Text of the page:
If you are confused by all of the different options out there for retirement plans, don’t worry. It’s very common since there are a lot options out there and they use funny names that only financial planners understand.
As entrepreneurs, we don’t have a pension to lean on. And don’t count on having Social Security by the time we retire! It’s up to us to ensure we have enough wealth or cash flow for retirement.
The goal of this article is to layout out two of the best options for retirement plans for entrepreneurs.
Let’s first breakdown the different categories of retirement plans.
Categories of Retirement Plans
There are a lot of retirement plans out there. To help simplify them all, we grouped them into the following categories:
Individual Retirement Plans:
These are the Traditional, Roth, or Spousal IRAs. These are a nice start if you are looking for something simple and don’t have a lot of money available to contribute, as they have small contribution limits.
Employer-Sponsored Retirement Plans:
These are Traditional or Roth 401Ks, 401Bs or Thrift Savings Plans available to employees of a company. These plans offer higher contribution limits than the IRAs listed above, but you still end up with investment restrictions of stocks, ETFs, bonds and mutual funds.
Retirement Plan Options for Self-Employed or Small Business Owners:
This is the sweet spot where we will focus our attention on. These offer higher contribution limits and more control on investment options.
All of these plans can be Self-Directed, which frees up your retirement funds from a traditional custodian so you can invest in non-paper assets such as; real estate, notes and other hard assets.
This is a critical point you need to understand before going further. If this concept is new to you, read “Why Do People Think A Self-Directed IRA Is a Good Thing?”
Our Top 2 Retirement Plans
We selected these two as the best plans for entrepreneurs. These two plans maximize contributions and offer specific benefits not available in others.
The Simplified Employee Pension IRA (SEP IRA) is simple to set up and manage. It works well for entrepreneurs with one or more employees.
Let’s look at an example:
Your business makes 100% of the contributions for the employees based of a percentage of their salary. Your company has the flexibility to change the percentage from year to year, but it must be consistent for all employees.
Contribution Limits (2017): The lesser of up to 25% of employee salary or $54,000.
- Easy to set up. Least amount of paperwork. No IRS filing rule
- Higher contributions limits than other IRAs
- Contributions not due until April 15th of the following year or September 15th if you file an extension. This allows you to check your company profits before deciding on the percentage of contributions each year.
- Employers get the tax deductions since they are making the contribution.
- No catch-up provision if you are over 50 years old
- Loans are not allowed (counted as a distribution)
- Must contribute the same percentage for every employee
- Increasing your salary (and reducing your distribution) to boost up your 25% contribution amount (which is based on salary) is not recommended. It will result in paying higher employment taxes on the other 75%. This may outweigh the benefit of this strategy.
Also called an Independent 401K, One-Participant 401K or Individual 401K. This is a 401K plan where you and your spouse are the only employees (i.e. the business owners). The business cannot have any other full-time employees.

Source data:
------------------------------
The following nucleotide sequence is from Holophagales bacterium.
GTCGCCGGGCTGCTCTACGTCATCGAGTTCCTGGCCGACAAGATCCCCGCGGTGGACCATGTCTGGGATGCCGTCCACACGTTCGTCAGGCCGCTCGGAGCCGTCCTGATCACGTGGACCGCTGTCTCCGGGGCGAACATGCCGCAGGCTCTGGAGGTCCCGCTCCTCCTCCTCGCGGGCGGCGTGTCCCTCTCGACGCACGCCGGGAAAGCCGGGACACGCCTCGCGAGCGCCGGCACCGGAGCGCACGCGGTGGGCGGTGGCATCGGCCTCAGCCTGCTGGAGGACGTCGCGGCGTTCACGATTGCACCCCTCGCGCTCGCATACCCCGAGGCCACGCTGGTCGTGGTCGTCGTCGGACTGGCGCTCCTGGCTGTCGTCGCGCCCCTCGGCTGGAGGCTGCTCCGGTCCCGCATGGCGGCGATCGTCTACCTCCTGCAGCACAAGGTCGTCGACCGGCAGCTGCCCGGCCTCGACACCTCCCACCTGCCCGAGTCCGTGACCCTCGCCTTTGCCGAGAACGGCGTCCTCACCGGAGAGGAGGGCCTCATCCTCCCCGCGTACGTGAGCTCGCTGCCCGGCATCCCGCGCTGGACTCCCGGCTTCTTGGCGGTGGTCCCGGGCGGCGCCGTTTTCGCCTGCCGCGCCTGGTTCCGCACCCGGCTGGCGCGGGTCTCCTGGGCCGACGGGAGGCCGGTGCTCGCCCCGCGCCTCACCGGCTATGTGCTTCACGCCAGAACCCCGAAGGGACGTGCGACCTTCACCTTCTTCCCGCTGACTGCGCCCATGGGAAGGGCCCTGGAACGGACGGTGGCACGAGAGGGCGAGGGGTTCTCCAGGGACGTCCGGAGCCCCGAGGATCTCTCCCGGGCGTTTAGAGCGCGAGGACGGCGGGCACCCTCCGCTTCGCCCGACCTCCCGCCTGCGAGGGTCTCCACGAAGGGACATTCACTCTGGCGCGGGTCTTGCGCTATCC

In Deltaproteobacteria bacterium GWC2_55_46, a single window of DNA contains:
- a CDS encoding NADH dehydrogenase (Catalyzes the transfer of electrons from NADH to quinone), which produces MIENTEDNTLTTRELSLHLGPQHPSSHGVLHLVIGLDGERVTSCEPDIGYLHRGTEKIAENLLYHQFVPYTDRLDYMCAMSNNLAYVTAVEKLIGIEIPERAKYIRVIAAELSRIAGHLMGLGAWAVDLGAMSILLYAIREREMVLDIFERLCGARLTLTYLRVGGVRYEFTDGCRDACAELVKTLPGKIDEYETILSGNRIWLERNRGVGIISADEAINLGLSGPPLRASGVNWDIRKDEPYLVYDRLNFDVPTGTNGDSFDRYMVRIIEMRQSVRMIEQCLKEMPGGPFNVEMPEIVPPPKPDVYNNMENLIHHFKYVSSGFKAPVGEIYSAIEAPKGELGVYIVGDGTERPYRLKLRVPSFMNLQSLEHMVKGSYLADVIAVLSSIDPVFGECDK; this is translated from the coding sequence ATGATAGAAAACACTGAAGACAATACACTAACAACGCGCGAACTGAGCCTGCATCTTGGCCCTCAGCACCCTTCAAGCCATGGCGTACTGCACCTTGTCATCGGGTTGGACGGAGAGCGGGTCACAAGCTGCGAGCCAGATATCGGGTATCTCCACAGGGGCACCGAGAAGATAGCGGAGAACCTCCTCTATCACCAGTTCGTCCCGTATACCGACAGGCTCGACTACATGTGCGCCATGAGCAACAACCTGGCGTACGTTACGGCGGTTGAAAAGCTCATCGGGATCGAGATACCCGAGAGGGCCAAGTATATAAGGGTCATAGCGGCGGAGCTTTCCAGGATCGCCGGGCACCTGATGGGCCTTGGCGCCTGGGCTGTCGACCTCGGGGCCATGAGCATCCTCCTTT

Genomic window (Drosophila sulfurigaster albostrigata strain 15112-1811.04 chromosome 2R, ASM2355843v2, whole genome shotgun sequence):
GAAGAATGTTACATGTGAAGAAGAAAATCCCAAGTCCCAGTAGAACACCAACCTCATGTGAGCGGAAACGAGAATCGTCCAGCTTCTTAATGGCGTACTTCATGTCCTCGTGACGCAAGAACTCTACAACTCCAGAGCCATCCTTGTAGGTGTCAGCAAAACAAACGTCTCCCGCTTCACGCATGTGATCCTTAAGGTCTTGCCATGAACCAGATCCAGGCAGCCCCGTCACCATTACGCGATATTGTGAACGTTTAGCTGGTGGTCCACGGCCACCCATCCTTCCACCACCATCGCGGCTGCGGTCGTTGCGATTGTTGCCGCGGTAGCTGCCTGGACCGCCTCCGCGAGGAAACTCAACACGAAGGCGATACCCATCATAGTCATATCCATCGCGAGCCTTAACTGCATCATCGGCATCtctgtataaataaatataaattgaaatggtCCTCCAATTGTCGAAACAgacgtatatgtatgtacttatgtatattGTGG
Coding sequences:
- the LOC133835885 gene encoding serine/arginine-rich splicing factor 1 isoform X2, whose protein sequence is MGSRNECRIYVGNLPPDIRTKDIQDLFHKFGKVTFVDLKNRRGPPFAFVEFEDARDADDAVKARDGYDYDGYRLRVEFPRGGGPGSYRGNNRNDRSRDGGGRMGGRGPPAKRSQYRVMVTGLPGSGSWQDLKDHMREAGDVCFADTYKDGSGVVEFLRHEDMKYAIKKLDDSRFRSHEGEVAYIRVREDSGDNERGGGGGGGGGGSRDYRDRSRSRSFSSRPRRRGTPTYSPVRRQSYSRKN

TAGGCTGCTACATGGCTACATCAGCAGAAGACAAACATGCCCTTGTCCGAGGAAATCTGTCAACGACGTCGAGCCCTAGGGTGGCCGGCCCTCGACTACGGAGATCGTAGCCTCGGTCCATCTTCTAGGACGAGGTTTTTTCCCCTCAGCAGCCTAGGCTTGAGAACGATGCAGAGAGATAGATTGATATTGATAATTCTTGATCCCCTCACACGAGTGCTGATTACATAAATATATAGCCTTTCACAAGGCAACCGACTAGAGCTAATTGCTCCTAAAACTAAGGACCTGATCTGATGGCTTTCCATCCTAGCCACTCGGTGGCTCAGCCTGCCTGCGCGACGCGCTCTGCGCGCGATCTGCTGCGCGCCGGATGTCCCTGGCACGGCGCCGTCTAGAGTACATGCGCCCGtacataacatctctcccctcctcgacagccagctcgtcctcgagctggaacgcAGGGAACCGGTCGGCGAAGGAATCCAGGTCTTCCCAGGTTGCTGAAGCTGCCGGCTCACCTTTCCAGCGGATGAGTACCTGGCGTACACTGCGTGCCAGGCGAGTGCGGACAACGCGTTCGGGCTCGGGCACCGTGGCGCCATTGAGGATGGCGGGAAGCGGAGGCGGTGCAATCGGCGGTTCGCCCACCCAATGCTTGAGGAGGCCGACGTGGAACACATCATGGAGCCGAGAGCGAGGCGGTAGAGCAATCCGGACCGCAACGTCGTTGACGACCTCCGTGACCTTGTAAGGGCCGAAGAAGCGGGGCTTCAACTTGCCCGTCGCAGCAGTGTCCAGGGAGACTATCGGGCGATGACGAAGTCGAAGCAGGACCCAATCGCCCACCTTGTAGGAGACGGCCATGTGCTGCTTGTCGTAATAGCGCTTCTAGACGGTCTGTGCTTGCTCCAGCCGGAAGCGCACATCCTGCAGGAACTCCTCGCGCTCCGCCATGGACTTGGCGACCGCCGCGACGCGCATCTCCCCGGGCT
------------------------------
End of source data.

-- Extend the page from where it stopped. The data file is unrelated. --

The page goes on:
The plan allows you to contribute as both the employer and employee. This provides you with higher limits than most other retirement plans and does not have the additional payroll tax burden as the SEP IRA.The Solo 401K allows you to contribute both a portion of your wages & profit sharing. Click To Tweet
Contribution Limits (2017):
Employee Limits: $18,000 or $24,000 if you are 50 or older
Employer Limits: 25% of the annual profit (20% for sole proprietorship or single member LLC).
The total contributions can be up to $54,000 or $60,000 if you are 50 or older.
- Greatest contribution limits
- Allows for the contribution of both employee and employer contributions.
- The employee contribution portion can be taken directly from the salary, thereby reducing the payroll taxes.
- Can borrow from it for business, real estate – up to 50% of the account balance, up to $50,000.
- Flexible amount of contributions each year
- If set up as a Self-Directed Solo 401K, you can invest in real estate – and there’s no nasty Unrelated Debt Financed Income (UDFI) taxes. We’ll cover more on that in a future article.
- No custodian required. You can self-trustee. We recommend you still pay a service to track the regulations and provide updates for your plan.
- More paperwork than an IRA
- Contributions deadline is December 31st of the contribution year
- IRS Form 5500 required after $250K in assets
When starting out and not having a lot of money, we like the simplicity and flexibility of a SEP IRA.
As you begin to make more, we like the Self-Directed Solo 401(k) as our clear WINNER.
You are maximizing your contributions without increasing your taxes. In fact, you are delaying taxes and have the ability to take loans and leverage real estate investments without incurring UDFI.
Now SUPERCHARGE IT!
WHAT? What does that mean?
We have a strategy that, when combined with the Solo 401K (or SEP IRA), provides you with the ability to build up a TAX-FREE retirement account quicker that you ever thought possible.
Until recently, this “trick” has only been known by the rich. We’ll disclose the entire strategy in our next week’s article.